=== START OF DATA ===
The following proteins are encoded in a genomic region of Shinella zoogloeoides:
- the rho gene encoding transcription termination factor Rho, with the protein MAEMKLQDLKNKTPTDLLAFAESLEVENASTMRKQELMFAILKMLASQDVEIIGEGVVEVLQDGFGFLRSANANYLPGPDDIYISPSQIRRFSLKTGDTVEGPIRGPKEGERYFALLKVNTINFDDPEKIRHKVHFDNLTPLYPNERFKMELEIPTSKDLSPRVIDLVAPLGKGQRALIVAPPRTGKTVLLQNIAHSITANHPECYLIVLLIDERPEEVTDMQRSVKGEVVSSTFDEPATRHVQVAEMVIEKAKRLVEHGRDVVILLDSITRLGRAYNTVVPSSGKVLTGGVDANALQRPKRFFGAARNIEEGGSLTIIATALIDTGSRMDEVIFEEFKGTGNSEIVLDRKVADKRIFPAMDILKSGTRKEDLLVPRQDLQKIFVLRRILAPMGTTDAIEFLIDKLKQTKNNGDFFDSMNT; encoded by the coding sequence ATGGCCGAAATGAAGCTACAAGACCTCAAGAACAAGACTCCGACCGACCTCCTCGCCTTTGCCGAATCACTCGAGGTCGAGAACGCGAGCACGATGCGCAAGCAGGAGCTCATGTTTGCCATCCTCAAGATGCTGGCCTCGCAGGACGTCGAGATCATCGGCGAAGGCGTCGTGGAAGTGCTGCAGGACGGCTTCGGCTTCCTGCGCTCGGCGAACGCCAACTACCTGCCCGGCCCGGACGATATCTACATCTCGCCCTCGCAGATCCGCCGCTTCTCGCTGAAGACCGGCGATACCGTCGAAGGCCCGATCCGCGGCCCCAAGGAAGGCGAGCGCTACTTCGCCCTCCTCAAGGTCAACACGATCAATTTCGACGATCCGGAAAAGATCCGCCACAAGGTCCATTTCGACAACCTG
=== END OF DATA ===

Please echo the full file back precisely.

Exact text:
The following proteins are encoded in a genomic region of Shinella zoogloeoides:
- the rho gene encoding transcription termination factor Rho, with the protein MAEMKLQDLKNKTPTDLLAFAESLEVENASTMRKQELMFAILKMLASQDVEIIGEGVVEVLQDGFGFLRSANANYLPGPDDIYISPSQIRRFSLKTGDTVEGPIRGPKEGERYFALLKVNTINFDDPEKIRHKVHFDNLTPLYPNERFKMELEIPTSKDLSPRVIDLVAPLGKGQRALIVAPPRTGKTVLLQNIAHSITANHPECYLIVLLIDERPEEVTDMQRSVKGEVVSSTFDEPATRHVQVAEMVIEKAKRLVEHGRDVVILLDSITRLGRAYNTVVPSSGKVLTGGVDANALQRPKRFFGAARNIEEGGSLTIIATALIDTGSRMDEVIFEEFKGTGNSEIVLDRKVADKRIFPAMDILKSGTRKEDLLVPRQDLQKIFVLRRILAPMGTTDAIEFLIDKLKQTKNNGDFFDSMNT; encoded by the coding sequence ATGGCCGAAATGAAGCTACAAGACCTCAAGAACAAGACTCCGACCGACCTCCTCGCCTTTGCCGAATCACTCGAGGTCGAGAACGCGAGCACGATGCGCAAGCAGGAGCTCATGTTTGCCATCCTCAAGATGCTGGCCTCGCAGGACGTCGAGATCATCGGCGAAGGCGTCGTGGAAGTGCTGCAGGACGGCTTCGGCTTCCTGCGCTCGGCGAACGCCAACTACCTGCCCGGCCCGGACGATATCTACATCTCGCCCTCGCAGATCCGCCGCTTCTCGCTGAAGACCGGCGATACCGTCGAAGGCCCGATCCGCGGCCCCAAGGAAGGCGAGCGCTACTTCGCCCTCCTCAAGGTCAACACGATCAATTTCGACGATCCGGAAAAGATCCGCCACAAGGTCCATTTCGACAACCTG